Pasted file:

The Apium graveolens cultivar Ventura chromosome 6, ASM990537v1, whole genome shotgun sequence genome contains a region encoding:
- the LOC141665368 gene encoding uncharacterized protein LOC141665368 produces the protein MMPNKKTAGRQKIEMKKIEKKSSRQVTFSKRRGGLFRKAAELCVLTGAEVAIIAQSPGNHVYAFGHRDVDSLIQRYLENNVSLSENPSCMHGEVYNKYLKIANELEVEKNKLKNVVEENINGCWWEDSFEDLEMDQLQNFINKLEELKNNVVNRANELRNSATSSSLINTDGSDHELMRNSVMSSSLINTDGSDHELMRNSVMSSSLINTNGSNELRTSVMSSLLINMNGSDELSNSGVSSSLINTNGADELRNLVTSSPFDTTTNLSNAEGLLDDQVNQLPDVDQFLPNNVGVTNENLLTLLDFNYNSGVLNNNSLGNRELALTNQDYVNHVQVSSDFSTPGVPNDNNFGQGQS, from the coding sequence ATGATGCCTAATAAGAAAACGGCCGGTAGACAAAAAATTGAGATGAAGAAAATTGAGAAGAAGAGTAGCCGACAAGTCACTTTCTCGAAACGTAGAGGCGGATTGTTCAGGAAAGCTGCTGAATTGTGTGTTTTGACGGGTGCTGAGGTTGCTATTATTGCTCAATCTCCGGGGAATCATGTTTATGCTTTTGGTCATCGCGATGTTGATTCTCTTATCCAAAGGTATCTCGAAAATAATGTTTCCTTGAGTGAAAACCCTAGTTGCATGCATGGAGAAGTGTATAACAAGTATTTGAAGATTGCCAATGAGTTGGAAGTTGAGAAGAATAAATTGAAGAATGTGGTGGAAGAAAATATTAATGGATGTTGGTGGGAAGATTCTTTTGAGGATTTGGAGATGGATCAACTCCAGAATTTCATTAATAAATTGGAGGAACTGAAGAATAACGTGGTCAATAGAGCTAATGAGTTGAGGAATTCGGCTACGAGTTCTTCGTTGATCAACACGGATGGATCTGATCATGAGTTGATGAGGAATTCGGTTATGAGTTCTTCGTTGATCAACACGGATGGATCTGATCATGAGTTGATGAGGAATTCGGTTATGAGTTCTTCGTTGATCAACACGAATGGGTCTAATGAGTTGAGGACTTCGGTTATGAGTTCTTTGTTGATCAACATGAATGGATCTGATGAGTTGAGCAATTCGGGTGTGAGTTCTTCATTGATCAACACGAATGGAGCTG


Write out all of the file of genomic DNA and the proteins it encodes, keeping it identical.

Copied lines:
The Apium graveolens cultivar Ventura chromosome 6, ASM990537v1, whole genome shotgun sequence genome contains a region encoding:
- the LOC141665368 gene encoding uncharacterized protein LOC141665368 produces the protein MMPNKKTAGRQKIEMKKIEKKSSRQVTFSKRRGGLFRKAAELCVLTGAEVAIIAQSPGNHVYAFGHRDVDSLIQRYLENNVSLSENPSCMHGEVYNKYLKIANELEVEKNKLKNVVEENINGCWWEDSFEDLEMDQLQNFINKLEELKNNVVNRANELRNSATSSSLINTDGSDHELMRNSVMSSSLINTDGSDHELMRNSVMSSSLINTNGSNELRTSVMSSLLINMNGSDELSNSGVSSSLINTNGADELRNLVTSSPFDTTTNLSNAEGLLDDQVNQLPDVDQFLPNNVGVTNENLLTLLDFNYNSGVLNNNSLGNRELALTNQDYVNHVQVSSDFSTPGVPNDNNFGQGQS, from the coding sequence ATGATGCCTAATAAGAAAACGGCCGGTAGACAAAAAATTGAGATGAAGAAAATTGAGAAGAAGAGTAGCCGACAAGTCACTTTCTCGAAACGTAGAGGCGGATTGTTCAGGAAAGCTGCTGAATTGTGTGTTTTGACGGGTGCTGAGGTTGCTATTATTGCTCAATCTCCGGGGAATCATGTTTATGCTTTTGGTCATCGCGATGTTGATTCTCTTATCCAAAGGTATCTCGAAAATAATGTTTCCTTGAGTGAAAACCCTAGTTGCATGCATGGAGAAGTGTATAACAAGTATTTGAAGATTGCCAATGAGTTGGAAGTTGAGAAGAATAAATTGAAGAATGTGGTGGAAGAAAATATTAATGGATGTTGGTGGGAAGATTCTTTTGAGGATTTGGAGATGGATCAACTCCAGAATTTCATTAATAAATTGGAGGAACTGAAGAATAACGTGGTCAATAGAGCTAATGAGTTGAGGAATTCGGCTACGAGTTCTTCGTTGATCAACACGGATGGATCTGATCATGAGTTGATGAGGAATTCGGTTATGAGTTCTTCGTTGATCAACACGGATGGATCTGATCATGAGTTGATGAGGAATTCGGTTATGAGTTCTTCGTTGATCAACACGAATGGGTCTAATGAGTTGAGGACTTCGGTTATGAGTTCTTTGTTGATCAACATGAATGGATCTGATGAGTTGAGCAATTCGGGTGTGAGTTCTTCATTGATCAACACGAATGGAGCTG